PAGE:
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Volume 3, Issue 1, Summer 2014


By David H. Nguyen, Ph.D.


During the tsunami and nuclear meltdown at Fukushima, Japan in 2011, the world stood shocked by the civility with which the Japanese people conducted themselves. CNN talk show host Piers Morgan was dumbfounded by the fact that the Japanese people were not rioting and looting. Among the many pressing questions he had for journalists working in Japan, he seemed most perplexed by the absence of these destructive behaviors. Indeed, the Japanese people waited patiently in line for food and water, even yielding these supplies to the elderly. It was the perfect societal response to a large-scale disaster. Now, some might be tempted to throw up their hands and say that there must be a genetic reason as to why the Japanese people are so good. These genetic explanations are a means of explaining biological phenomena, including behavior, but may also be a means by which a person justifies less-than-noble personal behaviors. Before we get too carried away by the greatness of Japanese culture and genetics, it is worth noting that during World War II, fascist-Japanese soldiers and scientists were so cruel to their captives that Japan was forced to disband its own military after losing the war (I say “fascist-Japanese” in order to be fair to the Japanese as a whole; just as not all Germans were Nazis).


The discussion about how much our genes control our biology would not be complete without talking about the role that tissue structure plays in controlling biology. Carriers of the BRCA1 or BRCA2 mutations (pronounced “brah-kha” 1 or 2) have high rates of breast or ovarian cancer. Note, however, that though the vast majority of DNA-bearing cells in their body has a mutated BRCA gene, cancers other than breast and ovarian are rare in this population of people. Why is that? Well, because the context of the tissue is just as important as the presence of the mutation in determining if and when a cancer will develop. By context, I mean whether the tissue is old or young, injured or scarred, grows or stays the same, along with other factors. Thus, DNA sequence is important, but it’s not the only thing that is important in determining our biology.


Aside from being a cool biology topic, the over-emphasis of genetics has major impacts on society, especially social injustices. If we concede to this DNA-centric view of human behavior – that is, we are just victims of our genetics: our genes are the only important influences on our behavior – then we put ourselves at risk of participating in harmful societal attitudes.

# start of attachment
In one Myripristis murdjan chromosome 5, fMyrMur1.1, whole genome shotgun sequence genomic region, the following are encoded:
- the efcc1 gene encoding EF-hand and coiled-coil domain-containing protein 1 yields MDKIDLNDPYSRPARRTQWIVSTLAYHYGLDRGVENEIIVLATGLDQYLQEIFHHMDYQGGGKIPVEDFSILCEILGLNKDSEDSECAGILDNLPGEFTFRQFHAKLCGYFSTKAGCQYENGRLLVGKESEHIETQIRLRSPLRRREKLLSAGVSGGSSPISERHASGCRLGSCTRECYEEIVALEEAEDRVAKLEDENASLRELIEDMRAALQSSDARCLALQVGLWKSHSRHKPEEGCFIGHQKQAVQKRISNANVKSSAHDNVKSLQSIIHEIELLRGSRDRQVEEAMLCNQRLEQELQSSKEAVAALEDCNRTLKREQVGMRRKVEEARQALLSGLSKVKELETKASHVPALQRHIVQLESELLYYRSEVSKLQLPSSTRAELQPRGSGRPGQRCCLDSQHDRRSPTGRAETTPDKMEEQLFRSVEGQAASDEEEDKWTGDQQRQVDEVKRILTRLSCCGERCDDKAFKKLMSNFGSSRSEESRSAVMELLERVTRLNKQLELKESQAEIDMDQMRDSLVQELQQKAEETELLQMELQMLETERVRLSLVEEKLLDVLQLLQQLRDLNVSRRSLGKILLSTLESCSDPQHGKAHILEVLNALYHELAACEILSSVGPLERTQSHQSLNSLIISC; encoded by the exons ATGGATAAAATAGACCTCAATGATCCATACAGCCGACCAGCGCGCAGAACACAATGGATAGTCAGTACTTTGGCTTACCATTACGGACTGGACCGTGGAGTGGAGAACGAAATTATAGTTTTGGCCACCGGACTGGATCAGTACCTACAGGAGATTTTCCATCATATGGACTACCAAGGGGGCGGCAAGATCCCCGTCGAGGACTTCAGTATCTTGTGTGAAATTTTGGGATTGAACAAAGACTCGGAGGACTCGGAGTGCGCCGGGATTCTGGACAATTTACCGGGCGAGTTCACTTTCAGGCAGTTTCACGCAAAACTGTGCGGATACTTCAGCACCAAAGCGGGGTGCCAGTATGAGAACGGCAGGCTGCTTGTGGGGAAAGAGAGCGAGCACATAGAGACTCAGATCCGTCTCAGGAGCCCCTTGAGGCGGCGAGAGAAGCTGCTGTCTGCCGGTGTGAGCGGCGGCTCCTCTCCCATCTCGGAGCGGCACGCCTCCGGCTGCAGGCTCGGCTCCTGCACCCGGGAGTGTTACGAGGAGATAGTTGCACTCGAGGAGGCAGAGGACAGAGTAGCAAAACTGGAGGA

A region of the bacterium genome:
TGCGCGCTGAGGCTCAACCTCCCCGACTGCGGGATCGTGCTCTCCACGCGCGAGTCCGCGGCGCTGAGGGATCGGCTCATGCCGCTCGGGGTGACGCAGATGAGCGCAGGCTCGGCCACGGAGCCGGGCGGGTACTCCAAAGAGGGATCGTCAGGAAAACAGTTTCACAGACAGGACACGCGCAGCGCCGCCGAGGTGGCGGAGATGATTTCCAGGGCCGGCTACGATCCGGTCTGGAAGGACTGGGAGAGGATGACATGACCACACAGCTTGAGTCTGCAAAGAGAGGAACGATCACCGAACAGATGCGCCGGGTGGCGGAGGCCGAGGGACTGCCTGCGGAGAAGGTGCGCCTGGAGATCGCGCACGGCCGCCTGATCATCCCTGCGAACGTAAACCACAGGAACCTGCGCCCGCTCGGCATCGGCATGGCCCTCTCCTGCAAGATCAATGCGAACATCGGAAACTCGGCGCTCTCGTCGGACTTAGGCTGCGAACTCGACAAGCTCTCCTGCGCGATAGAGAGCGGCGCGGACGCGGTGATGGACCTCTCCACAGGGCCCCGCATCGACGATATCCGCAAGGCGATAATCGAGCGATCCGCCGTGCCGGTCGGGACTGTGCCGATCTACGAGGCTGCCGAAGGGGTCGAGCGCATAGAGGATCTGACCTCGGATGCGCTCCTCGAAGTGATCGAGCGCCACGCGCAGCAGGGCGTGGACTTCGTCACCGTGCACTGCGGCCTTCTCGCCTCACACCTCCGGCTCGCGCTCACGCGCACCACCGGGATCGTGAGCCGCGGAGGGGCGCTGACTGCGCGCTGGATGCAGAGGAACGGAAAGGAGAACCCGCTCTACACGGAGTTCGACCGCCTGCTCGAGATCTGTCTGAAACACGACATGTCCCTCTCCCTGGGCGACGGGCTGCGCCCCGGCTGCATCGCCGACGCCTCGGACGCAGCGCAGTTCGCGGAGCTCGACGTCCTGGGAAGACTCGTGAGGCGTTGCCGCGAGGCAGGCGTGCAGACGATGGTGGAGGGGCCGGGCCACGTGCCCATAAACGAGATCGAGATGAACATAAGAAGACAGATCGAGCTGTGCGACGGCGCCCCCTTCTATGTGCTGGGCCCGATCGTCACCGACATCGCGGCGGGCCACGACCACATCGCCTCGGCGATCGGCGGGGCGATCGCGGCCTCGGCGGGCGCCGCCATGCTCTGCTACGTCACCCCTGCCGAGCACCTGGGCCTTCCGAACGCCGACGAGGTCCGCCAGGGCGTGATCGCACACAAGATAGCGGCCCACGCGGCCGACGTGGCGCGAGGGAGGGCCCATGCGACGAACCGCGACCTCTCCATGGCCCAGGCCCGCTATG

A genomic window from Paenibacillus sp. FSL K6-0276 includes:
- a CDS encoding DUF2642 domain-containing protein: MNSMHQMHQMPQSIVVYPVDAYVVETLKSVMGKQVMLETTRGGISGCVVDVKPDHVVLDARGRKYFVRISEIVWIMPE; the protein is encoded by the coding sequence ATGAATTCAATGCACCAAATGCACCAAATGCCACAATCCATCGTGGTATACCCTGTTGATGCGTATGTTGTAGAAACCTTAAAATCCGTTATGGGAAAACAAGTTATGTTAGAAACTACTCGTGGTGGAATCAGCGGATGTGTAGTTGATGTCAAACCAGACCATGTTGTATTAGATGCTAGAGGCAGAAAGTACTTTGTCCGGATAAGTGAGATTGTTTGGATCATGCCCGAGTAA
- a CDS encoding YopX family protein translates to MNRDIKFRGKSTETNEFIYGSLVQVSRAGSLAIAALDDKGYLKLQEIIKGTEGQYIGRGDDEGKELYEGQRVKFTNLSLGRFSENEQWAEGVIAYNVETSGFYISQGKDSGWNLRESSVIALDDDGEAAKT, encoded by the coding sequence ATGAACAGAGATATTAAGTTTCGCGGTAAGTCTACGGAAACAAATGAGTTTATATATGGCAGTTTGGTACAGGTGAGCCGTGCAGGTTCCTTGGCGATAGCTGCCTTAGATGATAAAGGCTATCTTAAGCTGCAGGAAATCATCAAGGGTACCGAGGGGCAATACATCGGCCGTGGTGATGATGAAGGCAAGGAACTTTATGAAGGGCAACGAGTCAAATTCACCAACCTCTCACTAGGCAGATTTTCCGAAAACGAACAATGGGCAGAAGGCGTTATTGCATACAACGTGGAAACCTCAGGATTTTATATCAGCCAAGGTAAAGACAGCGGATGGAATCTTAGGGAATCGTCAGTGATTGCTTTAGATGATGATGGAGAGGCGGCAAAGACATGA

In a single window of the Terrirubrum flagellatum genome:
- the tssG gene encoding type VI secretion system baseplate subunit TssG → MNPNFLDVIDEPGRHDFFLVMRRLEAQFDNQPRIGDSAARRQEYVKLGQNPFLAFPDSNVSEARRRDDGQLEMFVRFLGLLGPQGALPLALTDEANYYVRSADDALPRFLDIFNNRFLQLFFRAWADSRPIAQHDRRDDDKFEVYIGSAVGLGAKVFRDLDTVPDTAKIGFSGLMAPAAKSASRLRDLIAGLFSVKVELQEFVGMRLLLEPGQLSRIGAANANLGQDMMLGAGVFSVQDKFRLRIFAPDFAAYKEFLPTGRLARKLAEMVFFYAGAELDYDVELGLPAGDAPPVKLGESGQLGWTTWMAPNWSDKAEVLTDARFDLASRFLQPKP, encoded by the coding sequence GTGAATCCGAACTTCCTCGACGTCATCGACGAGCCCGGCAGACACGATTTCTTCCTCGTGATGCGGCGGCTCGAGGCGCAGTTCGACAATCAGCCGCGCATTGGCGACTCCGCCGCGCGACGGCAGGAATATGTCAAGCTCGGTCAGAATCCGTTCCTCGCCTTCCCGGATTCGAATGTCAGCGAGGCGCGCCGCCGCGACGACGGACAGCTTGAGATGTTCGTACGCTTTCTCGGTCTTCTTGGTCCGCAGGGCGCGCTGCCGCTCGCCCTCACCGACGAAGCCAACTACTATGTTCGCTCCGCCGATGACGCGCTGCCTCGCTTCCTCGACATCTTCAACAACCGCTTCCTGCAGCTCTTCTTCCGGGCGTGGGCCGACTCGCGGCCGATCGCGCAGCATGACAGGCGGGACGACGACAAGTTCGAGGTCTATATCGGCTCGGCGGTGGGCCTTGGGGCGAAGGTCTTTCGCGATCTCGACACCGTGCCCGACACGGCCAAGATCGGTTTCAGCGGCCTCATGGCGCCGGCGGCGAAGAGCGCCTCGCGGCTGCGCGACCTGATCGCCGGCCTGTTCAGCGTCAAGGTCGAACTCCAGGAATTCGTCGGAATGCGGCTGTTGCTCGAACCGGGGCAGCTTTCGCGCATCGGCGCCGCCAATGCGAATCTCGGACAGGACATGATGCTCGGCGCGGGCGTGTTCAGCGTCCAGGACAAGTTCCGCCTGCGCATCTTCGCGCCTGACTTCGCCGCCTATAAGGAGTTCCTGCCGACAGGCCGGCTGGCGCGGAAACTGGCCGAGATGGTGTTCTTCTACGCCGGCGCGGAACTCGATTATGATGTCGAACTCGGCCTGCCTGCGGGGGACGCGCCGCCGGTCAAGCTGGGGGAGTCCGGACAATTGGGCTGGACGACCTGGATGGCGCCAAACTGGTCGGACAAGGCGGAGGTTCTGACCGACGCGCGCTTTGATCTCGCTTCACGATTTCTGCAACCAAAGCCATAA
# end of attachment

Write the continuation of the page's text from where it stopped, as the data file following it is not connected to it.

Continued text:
• We surrender the tremendous potential that the mind has in helping to heal the body.

    • Surgeons don’t like to operate on the elderly who no longer have the will to survive, because those patients just don’t heal like other elderly people who still want to live. 

    • To the utter frustration of pharmaceutical companies, the placebo effect of a sugar pill can sometimes heal a patient almost as well as an expensive drug.

    • Schools don’t invest in counseling programs that provide stress management rooms for young children who are unable to cope with stressful situations because of the domestic violence that they witness at home.

    • Medical centers don’t invest in counseling programs to help enslaved or abused people to reintegrate into society as healthy individuals.


  • We make ourselves vulnerable to racism and sexism based on an incomplete understanding of genetics.

    • We allow ourselves to believe that certain groups of people deserve to suffer more, be ignored, be exploited, or to be expendable, based on their “genetics.”

    • We give certain groups of people preferential treatment, while shunning the needs of others because we think that’s what it means to be intellectually sophisticated.


Cancer InCytes is a public health and social justice e-magazine that focuses on the healthcare needs of disadvantaged populations. This includes various groups of abused people: the homeless, enslaved people, migrant farm workers, civilians in war-torn countries, etc. The scope of the magazine is broad and interdisciplinary because we realize that the problems within social injustice are too complex to be solved by medical research alone. At the root of why social injustice persists are harmful attitudes about people. Our understanding of science should help improve society, not be part of the problem. 




David H. Nguyen, Ph.D.


Cancer InCytes Magazine

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